Legal and Practical Considerations

Let’s now discuss some will preparation tips with legal and practical considerations.

Ensuring Your Will is Valid

One of the core foundations of writing a will is ensuring its legal validity. In the UK, for a will to be authentic, the following are some important stipulations:

  • The testator must be 18 or above.
  • The will should be written voluntarily and without undue pressure.
  • The testator must be in a sound state of mind and not mentally incapacitated.
  • The will must be in writing.
  • Two witnesses are required to observe the written will and must include their signatures on the document. The witnesses must also be over the age of 18.
  • The witnesses must sign the will in the presence of the testator.

Consulting a Professional

One of the best advantages of consulting an experienced and qualified will solicitor to create a will is that these professionals know all the legal nuances that go into creating a valid will.

Your solicitor will know what to put in a will, help you navigate the complexities involved in the probate process, and provide you with viable and actionable strategies to create a will that resonates with your wishes and is in line with your specifications.

Similarly, a solicitor will also know the common will errors and mistakes many people make, leading you to create something that is both thorough and has a strong legal standing. At Lawyersorted, we have a broad category of experienced and highly knowledgeable UK-based solicitors that can help you create a legitimate and legally-binding will.

Alternatives to Including Certain Items in Your Will

Letter of Wishes

A Letter of Wishers is a complementary yet official document that you can add as a supplementary attachment with your will. In it, you can express your wishes to have your estate disbursed to the beneficiaries however you want.

In the letter, you can also instruct your personal representative or executor, or trustee on how they should distribute assets and to act in line with your specifications.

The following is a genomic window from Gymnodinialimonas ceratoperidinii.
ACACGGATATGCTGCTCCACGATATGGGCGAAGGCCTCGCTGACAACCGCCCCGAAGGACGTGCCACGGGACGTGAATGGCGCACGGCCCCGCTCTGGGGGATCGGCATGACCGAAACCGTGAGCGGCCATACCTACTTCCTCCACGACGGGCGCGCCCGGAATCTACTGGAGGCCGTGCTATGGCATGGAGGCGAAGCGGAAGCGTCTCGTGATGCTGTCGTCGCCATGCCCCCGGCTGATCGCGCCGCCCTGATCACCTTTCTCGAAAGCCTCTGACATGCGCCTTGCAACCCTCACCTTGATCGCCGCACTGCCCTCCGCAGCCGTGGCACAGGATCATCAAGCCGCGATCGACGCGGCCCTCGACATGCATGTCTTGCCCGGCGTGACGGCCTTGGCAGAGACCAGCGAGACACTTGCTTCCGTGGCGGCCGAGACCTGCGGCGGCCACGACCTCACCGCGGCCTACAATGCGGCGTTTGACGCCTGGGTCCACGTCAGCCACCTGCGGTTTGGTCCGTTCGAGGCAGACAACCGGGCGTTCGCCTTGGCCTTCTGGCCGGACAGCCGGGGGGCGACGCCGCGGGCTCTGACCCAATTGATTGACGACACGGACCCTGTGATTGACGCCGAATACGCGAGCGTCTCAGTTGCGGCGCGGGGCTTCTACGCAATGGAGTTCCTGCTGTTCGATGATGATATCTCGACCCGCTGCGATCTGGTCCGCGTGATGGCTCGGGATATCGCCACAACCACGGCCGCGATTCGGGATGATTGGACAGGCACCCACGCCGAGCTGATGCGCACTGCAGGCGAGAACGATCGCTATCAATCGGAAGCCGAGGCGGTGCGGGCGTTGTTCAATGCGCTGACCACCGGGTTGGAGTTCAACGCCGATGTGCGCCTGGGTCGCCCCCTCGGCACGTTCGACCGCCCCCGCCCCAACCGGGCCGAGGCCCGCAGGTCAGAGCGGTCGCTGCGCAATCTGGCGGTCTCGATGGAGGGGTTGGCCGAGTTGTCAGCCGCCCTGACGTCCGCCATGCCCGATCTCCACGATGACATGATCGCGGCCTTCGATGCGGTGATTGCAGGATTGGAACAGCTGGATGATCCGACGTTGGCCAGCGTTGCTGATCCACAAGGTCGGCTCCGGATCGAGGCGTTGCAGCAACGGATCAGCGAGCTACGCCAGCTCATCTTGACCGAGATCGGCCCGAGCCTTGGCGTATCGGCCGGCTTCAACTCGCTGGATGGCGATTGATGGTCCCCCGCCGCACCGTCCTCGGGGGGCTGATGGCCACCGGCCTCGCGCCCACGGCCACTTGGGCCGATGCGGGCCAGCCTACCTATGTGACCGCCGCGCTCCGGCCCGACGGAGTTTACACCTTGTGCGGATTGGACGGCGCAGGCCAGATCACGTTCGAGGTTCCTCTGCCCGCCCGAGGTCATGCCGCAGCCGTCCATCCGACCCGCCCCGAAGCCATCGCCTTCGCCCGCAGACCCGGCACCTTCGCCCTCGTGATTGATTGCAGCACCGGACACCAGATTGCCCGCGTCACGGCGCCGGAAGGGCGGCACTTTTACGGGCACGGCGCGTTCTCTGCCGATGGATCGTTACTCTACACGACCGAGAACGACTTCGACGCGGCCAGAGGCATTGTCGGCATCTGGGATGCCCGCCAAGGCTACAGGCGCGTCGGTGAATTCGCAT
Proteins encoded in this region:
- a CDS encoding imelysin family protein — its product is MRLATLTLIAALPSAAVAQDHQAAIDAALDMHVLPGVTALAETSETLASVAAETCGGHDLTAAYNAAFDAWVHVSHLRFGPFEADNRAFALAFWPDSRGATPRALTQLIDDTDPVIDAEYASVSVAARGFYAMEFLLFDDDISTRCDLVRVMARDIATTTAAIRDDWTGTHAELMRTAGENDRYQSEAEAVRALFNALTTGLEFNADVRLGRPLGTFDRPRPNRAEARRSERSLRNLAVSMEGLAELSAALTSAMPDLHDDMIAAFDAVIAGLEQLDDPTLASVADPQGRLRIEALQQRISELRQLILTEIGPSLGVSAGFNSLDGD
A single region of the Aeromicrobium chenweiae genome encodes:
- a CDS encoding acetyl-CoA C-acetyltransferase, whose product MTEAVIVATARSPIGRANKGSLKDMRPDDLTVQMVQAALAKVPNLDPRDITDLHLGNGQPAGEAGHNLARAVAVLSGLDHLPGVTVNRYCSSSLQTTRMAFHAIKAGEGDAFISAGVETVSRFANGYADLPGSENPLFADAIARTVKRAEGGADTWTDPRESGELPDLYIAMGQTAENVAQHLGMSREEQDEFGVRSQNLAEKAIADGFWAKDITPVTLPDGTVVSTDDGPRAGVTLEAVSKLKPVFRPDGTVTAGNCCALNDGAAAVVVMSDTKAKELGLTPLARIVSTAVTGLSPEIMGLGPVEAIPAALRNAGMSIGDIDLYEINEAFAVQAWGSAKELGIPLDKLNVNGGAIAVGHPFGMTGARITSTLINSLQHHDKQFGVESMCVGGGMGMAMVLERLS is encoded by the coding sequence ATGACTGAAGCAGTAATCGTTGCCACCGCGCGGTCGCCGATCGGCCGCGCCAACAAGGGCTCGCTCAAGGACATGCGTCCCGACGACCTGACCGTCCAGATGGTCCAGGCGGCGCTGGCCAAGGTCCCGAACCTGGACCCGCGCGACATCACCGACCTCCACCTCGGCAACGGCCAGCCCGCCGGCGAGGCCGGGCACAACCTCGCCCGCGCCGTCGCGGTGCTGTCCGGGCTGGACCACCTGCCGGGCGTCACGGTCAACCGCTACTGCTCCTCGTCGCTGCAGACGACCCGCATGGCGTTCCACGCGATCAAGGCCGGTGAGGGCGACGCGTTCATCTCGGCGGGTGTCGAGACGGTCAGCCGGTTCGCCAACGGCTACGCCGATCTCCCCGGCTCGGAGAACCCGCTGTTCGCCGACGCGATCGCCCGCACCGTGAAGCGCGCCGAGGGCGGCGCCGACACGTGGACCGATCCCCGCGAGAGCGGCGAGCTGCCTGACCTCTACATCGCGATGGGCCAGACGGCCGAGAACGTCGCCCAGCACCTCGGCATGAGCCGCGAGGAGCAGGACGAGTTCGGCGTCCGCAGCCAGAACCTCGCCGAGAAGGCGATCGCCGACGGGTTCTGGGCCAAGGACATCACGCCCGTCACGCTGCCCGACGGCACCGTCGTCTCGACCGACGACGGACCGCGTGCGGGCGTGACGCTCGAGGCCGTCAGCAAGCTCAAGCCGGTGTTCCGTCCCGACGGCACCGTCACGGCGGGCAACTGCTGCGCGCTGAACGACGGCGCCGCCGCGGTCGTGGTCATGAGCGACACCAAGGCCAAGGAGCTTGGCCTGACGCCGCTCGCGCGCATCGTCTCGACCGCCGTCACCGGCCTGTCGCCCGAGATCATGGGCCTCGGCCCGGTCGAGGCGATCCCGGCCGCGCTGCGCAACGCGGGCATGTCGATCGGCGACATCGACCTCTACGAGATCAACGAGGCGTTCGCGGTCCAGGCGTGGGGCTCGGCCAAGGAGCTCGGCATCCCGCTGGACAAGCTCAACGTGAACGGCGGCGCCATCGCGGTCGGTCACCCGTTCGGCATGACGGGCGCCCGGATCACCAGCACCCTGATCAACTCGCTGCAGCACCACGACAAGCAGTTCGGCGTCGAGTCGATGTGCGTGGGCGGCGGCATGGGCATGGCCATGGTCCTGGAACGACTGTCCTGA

Trusts

One of the best ways to steer clear of the probate process and distribute assets to your beneficiaries upon your passing is to create a trust. A powerful alternative to a will, a living and irrevocable trust can be operated even in the event of the testator’s death.

When you establish a trust, the assets you mean to distribute to your heirs are held and supervised by a designated trustee. It is important to know that assets in a trust will not be owned by you but will be disbursed by the trustee in line with your wishes.

But it is also worth mentioning that you can only transfer those assets to a trust that you wish to bequeath your heirs. Plus, during your lifetime, you will have the authority and control to revoke the trust any time you wish.

In light of this, mentioned below is a list of irrevocable trust in the UK that you can use as an alternative to a will:

  • Bare trusts
  • Discretionary trusts
  • Charitable trusts
  • Revocable and irrevocable trusts
  • Testamentary trusts

FAQs on What Not to Include in Your Will

H3:  What makes a will invalid in the UK?

Among other factors, two of the main elements that can make a will invalid in the UK are if the will was not made voluntarily or in sound mind and if the will is not signed properly.

What are the biggest mistakes people make with their will?

Some of the most common mistakes people make when creating a will include not having the proper witnesses, not having the will signed, failing to mention the names of the beneficiaries, forgetting assets, not mentioning step-children as beneficiaries (if any), not mentioning the name of the executor of your will, among others.

What to include in a will in the UK?

When creating a will in the UK, along with ascertaining its validity, you need to properly mention the details of your assets, such as your vehicles, estate and property, bank, investment, pension accounts, savings, and digital assets. 

Why should funeral instructions not be included in a will?

When it comes to what you should never put in your will in the UK, funeral instructions are at the top of the list. This is because your body will not be considered as part of your estate. Plus, funeral arrangements are made before the will is executed.

How should jointly owned property be handled?

If the testator and their spouse or partner own a joint property, upon the passing of the testator the ownership and control of the property will automatically be transferred to their partner or spouse as per survivorship laws in the UK.

What are the best practices for managing digital assets in a will?

In the case of owning digital assets, you must first ensure that you comply with laws governing your digital assets both locally and regionally as these laws are subject to continuous changes. In terms of mentioning your digital assets in a will, it is a good idea to appoint an experienced digital executor who will manage your assets in line with your wishes upon your death.

What are the benefits of using a letter of wishes or trusts

One of the primary benefits of using a Letter of Wishes is that the testator can include their personal wishes and specific instructions on how they want their executor or trustee to handle their assets and/or personal possessions upon their passing.

On the other hand, creating a trust can provide the testator with better control over the assets they wish to bequeath to their beneficiaries along with steering clear of a potential tax rebate.